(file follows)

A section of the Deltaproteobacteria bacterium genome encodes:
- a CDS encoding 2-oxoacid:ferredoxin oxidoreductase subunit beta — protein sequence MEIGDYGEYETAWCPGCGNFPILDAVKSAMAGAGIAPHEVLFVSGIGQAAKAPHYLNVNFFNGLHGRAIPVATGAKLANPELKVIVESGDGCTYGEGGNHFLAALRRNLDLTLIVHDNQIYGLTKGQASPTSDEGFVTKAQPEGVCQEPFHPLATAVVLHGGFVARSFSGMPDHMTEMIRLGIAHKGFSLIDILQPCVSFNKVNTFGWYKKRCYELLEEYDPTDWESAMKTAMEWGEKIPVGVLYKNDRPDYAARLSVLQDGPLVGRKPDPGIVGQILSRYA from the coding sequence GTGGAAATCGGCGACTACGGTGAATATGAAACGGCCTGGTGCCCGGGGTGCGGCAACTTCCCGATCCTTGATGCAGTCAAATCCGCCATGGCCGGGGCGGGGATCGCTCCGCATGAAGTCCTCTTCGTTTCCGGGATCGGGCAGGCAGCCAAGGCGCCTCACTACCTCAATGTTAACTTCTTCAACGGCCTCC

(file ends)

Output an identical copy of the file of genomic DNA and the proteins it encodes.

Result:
A section of the Deltaproteobacteria bacterium genome encodes:
- a CDS encoding 2-oxoacid:ferredoxin oxidoreductase subunit beta — protein sequence MEIGDYGEYETAWCPGCGNFPILDAVKSAMAGAGIAPHEVLFVSGIGQAAKAPHYLNVNFFNGLHGRAIPVATGAKLANPELKVIVESGDGCTYGEGGNHFLAALRRNLDLTLIVHDNQIYGLTKGQASPTSDEGFVTKAQPEGVCQEPFHPLATAVVLHGGFVARSFSGMPDHMTEMIRLGIAHKGFSLIDILQPCVSFNKVNTFGWYKKRCYELLEEYDPTDWESAMKTAMEWGEKIPVGVLYKNDRPDYAARLSVLQDGPLVGRKPDPGIVGQILSRYA from the coding sequence GTGGAAATCGGCGACTACGGTGAATATGAAACGGCCTGGTGCCCGGGGTGCGGCAACTTCCCGATCCTTGATGCAGTCAAATCCGCCATGGCCGGGGCGGGGATCGCTCCGCATGAAGTCCTCTTCGTTTCCGGGATCGGGCAGGCAGCCAAGGCGCCTCACTACCTCAATGTTAACTTCTTCAACGGCCTCC